Re: Remember Scouting is a Safe Haven...
Pam Glidden (pglidden@YAHOO.COM)
Mon, 24 Aug 1998 12:37:19 -0700
I want to Thank You for you graciousness. I know that the discussion
got very heated at times, and I apologize if I offended you. As you
could tell, I feel very strongly about the subject.
I agree with you that it is sad indeed when one boy is allowed to ruin
the program for everyone else. The boys MUST experience consequences
for their actions.
Otherwise they will not learn. I hope that I didn't give the
impression before that I thought otherwise.
I also don't buy the theory of the axe murderer. I don't think one
person can turn a child into an axe murderer with such a simple action.
I had not understood that you had tried to talk to the parents more
than once. I still maintain that there might be more to their story
than you are privy to, but it sounds like you did all that you could.
You certainly can't be expected to read their minds.
I am appalled that a Scouter would contact your DE and make such a
request! I wonder if they realized that they were committing the same
action that they were condemning you for, only in a much more
underhanded way. I do NOT think that you should be removed from
Scouting. I hope that I gave you some new things to think about and
maybe some new insight into how things are for families that have to
deal with ADD/ADHD on a daily basis. That was my only intention.
Believe me, many times we also wish we could escape from it!
Chief Seattle Council
---Tim Hewitt <thewitt@FAIRCHILDSEMI.COM> wrote:
> I have not changed my opinion on this, but the discussion has been
> My opinion stands as it did at the start. If one boy puts the rest
of the troop and the program in jeopardy, than I will ask that he be
removed from the
> program if there is no way to bring him around. I was wittness to
this again last week at summer camp in another troop. The entire troop
had their camp
> experience ruined by one boy whom the Scoutmaster refused to deal
with. Very sad indeed.
> Some of you made arguments that I should put all my efforts into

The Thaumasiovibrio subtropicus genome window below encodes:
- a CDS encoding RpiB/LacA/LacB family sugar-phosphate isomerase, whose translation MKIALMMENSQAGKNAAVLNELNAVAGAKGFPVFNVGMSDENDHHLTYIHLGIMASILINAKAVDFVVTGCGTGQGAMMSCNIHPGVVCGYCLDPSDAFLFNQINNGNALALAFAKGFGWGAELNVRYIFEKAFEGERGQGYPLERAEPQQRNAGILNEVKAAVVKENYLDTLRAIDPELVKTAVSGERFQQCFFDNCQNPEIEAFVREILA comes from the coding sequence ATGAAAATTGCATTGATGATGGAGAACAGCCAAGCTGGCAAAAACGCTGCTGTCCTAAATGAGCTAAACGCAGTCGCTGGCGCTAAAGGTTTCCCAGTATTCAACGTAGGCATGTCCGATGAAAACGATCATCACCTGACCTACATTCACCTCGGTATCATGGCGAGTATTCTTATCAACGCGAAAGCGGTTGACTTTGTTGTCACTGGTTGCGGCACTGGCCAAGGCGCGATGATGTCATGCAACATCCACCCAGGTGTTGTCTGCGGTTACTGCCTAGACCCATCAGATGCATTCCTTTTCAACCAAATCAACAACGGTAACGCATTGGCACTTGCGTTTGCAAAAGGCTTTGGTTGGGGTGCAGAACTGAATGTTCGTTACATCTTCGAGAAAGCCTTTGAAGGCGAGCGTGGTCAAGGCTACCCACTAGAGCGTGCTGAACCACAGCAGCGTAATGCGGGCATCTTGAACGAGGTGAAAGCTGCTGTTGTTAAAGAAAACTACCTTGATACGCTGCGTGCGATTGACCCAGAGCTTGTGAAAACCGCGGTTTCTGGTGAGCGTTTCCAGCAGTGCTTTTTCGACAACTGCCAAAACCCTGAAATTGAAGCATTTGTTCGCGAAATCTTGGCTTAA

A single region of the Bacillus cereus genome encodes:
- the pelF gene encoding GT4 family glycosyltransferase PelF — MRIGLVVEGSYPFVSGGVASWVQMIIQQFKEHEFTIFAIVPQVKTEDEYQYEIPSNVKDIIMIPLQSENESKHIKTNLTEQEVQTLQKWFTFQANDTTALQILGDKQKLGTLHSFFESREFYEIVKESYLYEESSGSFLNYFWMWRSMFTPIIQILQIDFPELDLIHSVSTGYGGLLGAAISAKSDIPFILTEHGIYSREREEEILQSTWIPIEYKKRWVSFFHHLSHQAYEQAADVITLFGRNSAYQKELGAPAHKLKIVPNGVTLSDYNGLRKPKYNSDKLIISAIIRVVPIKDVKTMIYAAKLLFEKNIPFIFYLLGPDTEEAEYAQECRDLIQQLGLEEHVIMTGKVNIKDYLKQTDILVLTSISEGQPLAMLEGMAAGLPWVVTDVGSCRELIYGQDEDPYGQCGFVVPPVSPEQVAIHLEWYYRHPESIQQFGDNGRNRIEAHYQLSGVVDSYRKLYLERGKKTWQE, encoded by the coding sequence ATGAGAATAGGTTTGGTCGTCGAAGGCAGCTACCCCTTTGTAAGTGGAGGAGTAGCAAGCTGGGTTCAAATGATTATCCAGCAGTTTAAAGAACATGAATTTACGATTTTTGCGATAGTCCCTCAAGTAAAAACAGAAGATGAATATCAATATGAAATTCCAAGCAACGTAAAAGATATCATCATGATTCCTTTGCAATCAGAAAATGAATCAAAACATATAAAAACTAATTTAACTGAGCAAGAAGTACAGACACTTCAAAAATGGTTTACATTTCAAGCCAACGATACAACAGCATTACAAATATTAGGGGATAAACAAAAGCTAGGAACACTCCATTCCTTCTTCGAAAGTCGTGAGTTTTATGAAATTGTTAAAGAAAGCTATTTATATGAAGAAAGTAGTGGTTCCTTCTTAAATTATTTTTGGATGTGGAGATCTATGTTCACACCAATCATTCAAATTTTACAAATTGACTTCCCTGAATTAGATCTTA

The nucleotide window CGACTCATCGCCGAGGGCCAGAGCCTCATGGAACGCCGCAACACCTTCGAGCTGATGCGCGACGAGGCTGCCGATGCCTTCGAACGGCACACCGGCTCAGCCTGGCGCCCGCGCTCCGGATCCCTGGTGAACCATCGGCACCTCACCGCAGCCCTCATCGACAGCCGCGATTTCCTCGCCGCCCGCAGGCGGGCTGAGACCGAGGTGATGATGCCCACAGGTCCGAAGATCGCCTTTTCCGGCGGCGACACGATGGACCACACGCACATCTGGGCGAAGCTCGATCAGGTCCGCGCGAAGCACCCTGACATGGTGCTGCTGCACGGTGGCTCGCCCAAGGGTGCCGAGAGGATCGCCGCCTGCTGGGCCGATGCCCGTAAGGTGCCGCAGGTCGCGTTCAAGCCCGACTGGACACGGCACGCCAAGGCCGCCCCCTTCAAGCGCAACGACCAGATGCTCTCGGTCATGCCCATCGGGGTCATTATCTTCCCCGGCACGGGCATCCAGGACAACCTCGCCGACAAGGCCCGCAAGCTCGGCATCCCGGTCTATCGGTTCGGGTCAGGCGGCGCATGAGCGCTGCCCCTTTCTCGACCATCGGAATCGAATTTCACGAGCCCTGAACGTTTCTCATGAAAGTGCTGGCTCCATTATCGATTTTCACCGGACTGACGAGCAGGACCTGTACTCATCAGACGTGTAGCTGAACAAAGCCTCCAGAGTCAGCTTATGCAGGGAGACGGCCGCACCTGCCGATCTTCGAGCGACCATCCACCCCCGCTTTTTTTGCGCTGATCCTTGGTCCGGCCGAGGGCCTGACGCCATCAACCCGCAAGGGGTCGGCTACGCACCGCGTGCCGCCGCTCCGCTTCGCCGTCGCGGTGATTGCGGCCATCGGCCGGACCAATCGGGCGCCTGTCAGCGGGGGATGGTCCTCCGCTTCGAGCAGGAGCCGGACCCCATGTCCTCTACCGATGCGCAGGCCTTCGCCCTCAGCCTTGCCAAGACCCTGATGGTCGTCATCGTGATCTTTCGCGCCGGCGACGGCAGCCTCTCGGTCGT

this one boy,
> as without my special attention he may someday "grow up to be an axe
> (fill in your favorite crime here). In this way, even if the 10
> drop out of the program I will have done my civic duty. I don't buy
> Many of you thought that my statement meant I would not work hard
with the boy
> and his parents to bring him around. That is simply not true. I'm
sorry if it
> sounded that way. In the case in point, the boys parents refuse to
> a Scoutmaster's Conference or to meet with any member of my
> discuss their boy's behavior problems. This is not part of the deal,
> sorry. If they won't work with me, I won't work with their son. He
> welcome at the meetings until his parents make the effort they need
to make to
> meet with me and discuss the problem.
> Some of you thought that my position on this meant I would not work
> problem children but would only accept "perfect" kids. Go back and
> that I have written if you believe this. This is nonsense. I simply
> that there is a limit to how far I will go, and putting the entire
> jeopardy for one child is that line for me.
> I hope that all of you got something from this duscussion, even
those who now
> think that I am a total cad and should be removed from Scouting (one
> wrote my DE and suggested that. He got a real kick out of it).
> Tim Hewitt, Scoutmaster
> Troop 350, Old Orchard Beach, Maine
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